I was a bit annoyed about that until I went back to the camp and bumped (slightly unexpectedly!) into someone I'd met earlier. He resurrects characters for a fee. I like how this is implemented in game, it felt meaningful for something that is, after all a game mechanic.

Seconded when one of the characters dies there a nice little sequence of events that you may or may not want to follow to bring them back to life. The whole scenario is again well scripted and written and brings a wry smile to the face.

I am thoroughly enjoying this experience I must say. No regrets buying into the Early Access

I saw one review that absolutely lambasted it for being grimdark (essentially) and forcing you to do terrible things at times. I am not sure how seriously to take that objection. Any thoughts?

Robear wrote:

I saw one review that absolutely lambasted it for being grimdark (essentially) and forcing you to do terrible things at times. I am not sure how seriously to take that objection. Any thoughts?

Yeah this argument.

It's because people don't listen to what they've been told before starting. Larian have said (possibly not as well as they could have done but still, it's not like they didn't warn people) that they want people to basically play at being Evil for this Early Access. All the named characters are at best neutral, probably more evil orientated or aligned with evil powers for their own reasons. That means their reactions are probably not what people were quite expecting. It's not exactly forcing you to make "bad" choices or do terrible things, it's just that those companions tend to react negatively if you try to be "nice" and people are moaning about it. Added to the apparently "urgency" to resolving your mindflayer worm issue (which in typical video game fashion it completely ignores) and some people out there are not happy.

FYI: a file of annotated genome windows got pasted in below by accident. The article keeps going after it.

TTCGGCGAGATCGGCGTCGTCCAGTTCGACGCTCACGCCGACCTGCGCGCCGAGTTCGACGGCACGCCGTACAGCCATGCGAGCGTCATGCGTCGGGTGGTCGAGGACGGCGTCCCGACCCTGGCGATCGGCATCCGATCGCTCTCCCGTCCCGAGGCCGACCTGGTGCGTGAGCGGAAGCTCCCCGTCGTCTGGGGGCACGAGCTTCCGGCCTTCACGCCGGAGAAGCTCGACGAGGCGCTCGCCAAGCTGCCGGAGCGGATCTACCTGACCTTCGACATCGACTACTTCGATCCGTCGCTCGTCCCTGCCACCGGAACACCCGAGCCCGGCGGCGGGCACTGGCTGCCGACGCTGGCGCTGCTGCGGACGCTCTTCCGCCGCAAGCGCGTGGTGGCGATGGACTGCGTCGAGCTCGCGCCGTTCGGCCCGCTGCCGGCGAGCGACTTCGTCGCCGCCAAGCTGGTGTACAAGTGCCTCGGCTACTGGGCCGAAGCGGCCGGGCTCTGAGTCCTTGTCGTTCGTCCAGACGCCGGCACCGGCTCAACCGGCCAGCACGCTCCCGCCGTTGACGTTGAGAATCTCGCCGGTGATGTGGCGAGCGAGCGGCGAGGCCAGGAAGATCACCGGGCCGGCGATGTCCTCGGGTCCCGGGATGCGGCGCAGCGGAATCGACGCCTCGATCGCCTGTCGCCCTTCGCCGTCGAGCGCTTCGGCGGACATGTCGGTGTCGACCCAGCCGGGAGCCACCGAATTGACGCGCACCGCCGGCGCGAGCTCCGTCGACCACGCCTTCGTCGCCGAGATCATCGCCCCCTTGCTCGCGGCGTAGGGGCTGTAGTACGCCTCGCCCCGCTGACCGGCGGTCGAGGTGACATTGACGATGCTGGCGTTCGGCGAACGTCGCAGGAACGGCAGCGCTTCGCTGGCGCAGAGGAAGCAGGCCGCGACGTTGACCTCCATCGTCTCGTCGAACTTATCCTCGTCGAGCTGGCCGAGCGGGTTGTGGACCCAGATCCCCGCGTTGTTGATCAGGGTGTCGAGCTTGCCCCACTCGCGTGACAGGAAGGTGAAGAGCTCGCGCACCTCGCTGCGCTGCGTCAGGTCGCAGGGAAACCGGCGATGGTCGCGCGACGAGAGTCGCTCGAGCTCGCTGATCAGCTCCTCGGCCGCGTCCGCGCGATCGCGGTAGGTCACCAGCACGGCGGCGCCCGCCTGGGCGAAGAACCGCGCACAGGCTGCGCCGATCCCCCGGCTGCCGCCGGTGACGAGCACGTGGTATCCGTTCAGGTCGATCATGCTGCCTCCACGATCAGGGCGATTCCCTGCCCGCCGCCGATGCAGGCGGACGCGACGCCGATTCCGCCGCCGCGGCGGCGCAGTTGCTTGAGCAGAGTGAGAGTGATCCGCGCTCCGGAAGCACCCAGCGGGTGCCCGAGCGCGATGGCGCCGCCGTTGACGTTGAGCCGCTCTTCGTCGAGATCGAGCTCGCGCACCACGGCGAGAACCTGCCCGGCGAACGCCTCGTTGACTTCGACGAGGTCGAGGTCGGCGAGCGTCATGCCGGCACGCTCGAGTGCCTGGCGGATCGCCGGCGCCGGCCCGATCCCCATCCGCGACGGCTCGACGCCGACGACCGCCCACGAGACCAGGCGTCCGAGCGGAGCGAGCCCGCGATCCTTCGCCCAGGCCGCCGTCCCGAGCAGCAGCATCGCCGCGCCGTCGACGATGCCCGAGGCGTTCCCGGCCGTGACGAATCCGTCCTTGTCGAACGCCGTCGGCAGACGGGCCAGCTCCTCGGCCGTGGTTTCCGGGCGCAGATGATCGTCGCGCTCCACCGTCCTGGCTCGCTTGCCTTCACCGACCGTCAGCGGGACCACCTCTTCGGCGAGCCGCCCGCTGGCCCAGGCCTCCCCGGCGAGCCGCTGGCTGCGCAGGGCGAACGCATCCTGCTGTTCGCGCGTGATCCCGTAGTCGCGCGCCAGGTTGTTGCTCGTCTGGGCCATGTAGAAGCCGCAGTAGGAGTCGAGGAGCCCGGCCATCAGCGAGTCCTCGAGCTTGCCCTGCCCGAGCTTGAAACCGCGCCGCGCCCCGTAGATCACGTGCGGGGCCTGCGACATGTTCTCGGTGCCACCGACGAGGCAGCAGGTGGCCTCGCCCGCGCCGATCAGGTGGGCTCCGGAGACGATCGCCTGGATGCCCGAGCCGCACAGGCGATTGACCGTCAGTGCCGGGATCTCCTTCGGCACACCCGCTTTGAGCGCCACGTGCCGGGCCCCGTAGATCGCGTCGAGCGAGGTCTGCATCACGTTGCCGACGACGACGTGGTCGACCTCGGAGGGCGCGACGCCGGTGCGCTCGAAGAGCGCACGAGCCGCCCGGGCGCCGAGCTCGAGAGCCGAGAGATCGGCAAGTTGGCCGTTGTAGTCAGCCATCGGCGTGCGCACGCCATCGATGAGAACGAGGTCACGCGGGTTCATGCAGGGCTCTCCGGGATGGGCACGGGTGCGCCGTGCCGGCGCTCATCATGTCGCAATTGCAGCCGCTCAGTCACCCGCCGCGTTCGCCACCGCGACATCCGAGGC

That's not to say there are not couple of events that happen in game that are not nice (I've alluded to these before) and people are probably a little taken back by some of them, but really it's people over reacting.

So long as the storyline can handle all spectrums of roleplaying along alignments without railroading the player down particular paths without any meaning other than limited scripting.

By way of comparison, playing Wasteland 3, there is definitely limited scripting which makes the choices feel less genuine (although that said it's not a big deal for me in that game).